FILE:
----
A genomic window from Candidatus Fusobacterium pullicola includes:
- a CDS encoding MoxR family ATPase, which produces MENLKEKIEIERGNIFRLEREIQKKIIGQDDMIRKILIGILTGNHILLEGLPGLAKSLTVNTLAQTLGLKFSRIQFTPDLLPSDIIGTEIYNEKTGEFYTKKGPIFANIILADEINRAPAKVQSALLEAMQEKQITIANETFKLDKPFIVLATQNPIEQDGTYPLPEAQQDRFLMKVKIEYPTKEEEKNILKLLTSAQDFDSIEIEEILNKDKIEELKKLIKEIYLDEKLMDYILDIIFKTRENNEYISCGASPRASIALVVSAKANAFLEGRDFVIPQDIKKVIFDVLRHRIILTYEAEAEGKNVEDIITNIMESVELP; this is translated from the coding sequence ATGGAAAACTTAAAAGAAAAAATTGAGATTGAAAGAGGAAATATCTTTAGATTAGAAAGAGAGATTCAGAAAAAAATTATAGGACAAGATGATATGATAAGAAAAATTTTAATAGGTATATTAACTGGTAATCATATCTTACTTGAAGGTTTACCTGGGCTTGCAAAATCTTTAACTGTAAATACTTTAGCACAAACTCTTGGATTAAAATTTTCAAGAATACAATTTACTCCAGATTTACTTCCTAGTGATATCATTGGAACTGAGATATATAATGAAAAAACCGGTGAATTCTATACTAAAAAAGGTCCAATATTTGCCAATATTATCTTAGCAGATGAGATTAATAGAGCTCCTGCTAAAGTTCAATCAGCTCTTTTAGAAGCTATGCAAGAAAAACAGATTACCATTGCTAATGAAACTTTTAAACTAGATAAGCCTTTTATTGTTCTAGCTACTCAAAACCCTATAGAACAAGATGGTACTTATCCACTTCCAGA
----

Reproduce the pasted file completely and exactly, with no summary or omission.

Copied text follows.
A genomic window from Candidatus Fusobacterium pullicola includes:
- a CDS encoding MoxR family ATPase, which produces MENLKEKIEIERGNIFRLEREIQKKIIGQDDMIRKILIGILTGNHILLEGLPGLAKSLTVNTLAQTLGLKFSRIQFTPDLLPSDIIGTEIYNEKTGEFYTKKGPIFANIILADEINRAPAKVQSALLEAMQEKQITIANETFKLDKPFIVLATQNPIEQDGTYPLPEAQQDRFLMKVKIEYPTKEEEKNILKLLTSAQDFDSIEIEEILNKDKIEELKKLIKEIYLDEKLMDYILDIIFKTRENNEYISCGASPRASIALVVSAKANAFLEGRDFVIPQDIKKVIFDVLRHRIILTYEAEAEGKNVEDIITNIMESVELP; this is translated from the coding sequence ATGGAAAACTTAAAAGAAAAAATTGAGATTGAAAGAGGAAATATCTTTAGATTAGAAAGAGAGATTCAGAAAAAAATTATAGGACAAGATGATATGATAAGAAAAATTTTAATAGGTATATTAACTGGTAATCATATCTTACTTGAAGGTTTACCTGGGCTTGCAAAATCTTTAACTGTAAATACTTTAGCACAAACTCTTGGATTAAAATTTTCAAGAATACAATTTACTCCAGATTTACTTCCTAGTGATATCATTGGAACTGAGATATATAATGAAAAAACCGGTGAATTCTATACTAAAAAAGGTCCAATATTTGCCAATATTATCTTAGCAGATGAGATTAATAGAGCTCCTGCTAAAGTTCAATCAGCTCTTTTAGAAGCTATGCAAGAAAAACAGATTACCATTGCTAATGAAACTTTTAAACTAGATAAGCCTTTTATTGTTCTAGCTACTCAAAACCCTATAGAACAAGATGGTACTTATCCACTTCCAGA